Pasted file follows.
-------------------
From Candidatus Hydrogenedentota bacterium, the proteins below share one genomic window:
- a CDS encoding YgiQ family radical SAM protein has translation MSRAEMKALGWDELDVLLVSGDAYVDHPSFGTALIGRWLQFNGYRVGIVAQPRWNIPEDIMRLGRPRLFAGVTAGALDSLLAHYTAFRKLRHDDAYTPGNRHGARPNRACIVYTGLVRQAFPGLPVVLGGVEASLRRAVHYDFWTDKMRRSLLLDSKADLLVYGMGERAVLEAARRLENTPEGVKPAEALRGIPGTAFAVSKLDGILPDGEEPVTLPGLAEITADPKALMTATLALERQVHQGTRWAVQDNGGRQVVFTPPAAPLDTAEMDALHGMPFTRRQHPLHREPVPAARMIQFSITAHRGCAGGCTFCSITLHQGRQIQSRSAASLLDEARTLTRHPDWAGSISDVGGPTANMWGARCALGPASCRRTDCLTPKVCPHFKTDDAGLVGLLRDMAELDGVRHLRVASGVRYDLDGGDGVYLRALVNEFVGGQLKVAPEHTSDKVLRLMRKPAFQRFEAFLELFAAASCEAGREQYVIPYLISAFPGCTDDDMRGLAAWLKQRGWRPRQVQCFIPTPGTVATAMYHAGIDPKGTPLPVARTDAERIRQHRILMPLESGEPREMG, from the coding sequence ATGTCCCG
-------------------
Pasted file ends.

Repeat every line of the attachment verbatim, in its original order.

From Candidatus Hydrogenedentota bacterium, the proteins below share one genomic window:
- a CDS encoding YgiQ family radical SAM protein has translation MSRAEMKALGWDELDVLLVSGDAYVDHPSFGTALIGRWLQFNGYRVGIVAQPRWNIPEDIMRLGRPRLFAGVTAGALDSLLAHYTAFRKLRHDDAYTPGNRHGARPNRACIVYTGLVRQAFPGLPVVLGGVEASLRRAVHYDFWTDKMRRSLLLDSKADLLVYGMGERAVLEAARRLENTPEGVKPAEALRGIPGTAFAVSKLDGILPDGEEPVTLPGLAEITADPKALMTATLALERQVHQGTRWAVQDNGGRQVVFTPPAAPLDTAEMDALHGMPFTRRQHPLHREPVPAARMIQFSITAHRGCAGGCTFCSITLHQGRQIQSRSAASLLDEARTLTRHPDWAGSISDVGGPTANMWGARCALGPASCRRTDCLTPKVCPHFKTDDAGLVGLLRDMAELDGVRHLRVASGVRYDLDGGDGVYLRALVNEFVGGQLKVAPEHTSDKVLRLMRKPAFQRFEAFLELFAAASCEAGREQYVIPYLISAFPGCTDDDMRGLAAWLKQRGWRPRQVQCFIPTPGTVATAMYHAGIDPKGTPLPVARTDAERIRQHRILMPLESGEPREMG, from the coding sequence ATGTCCCG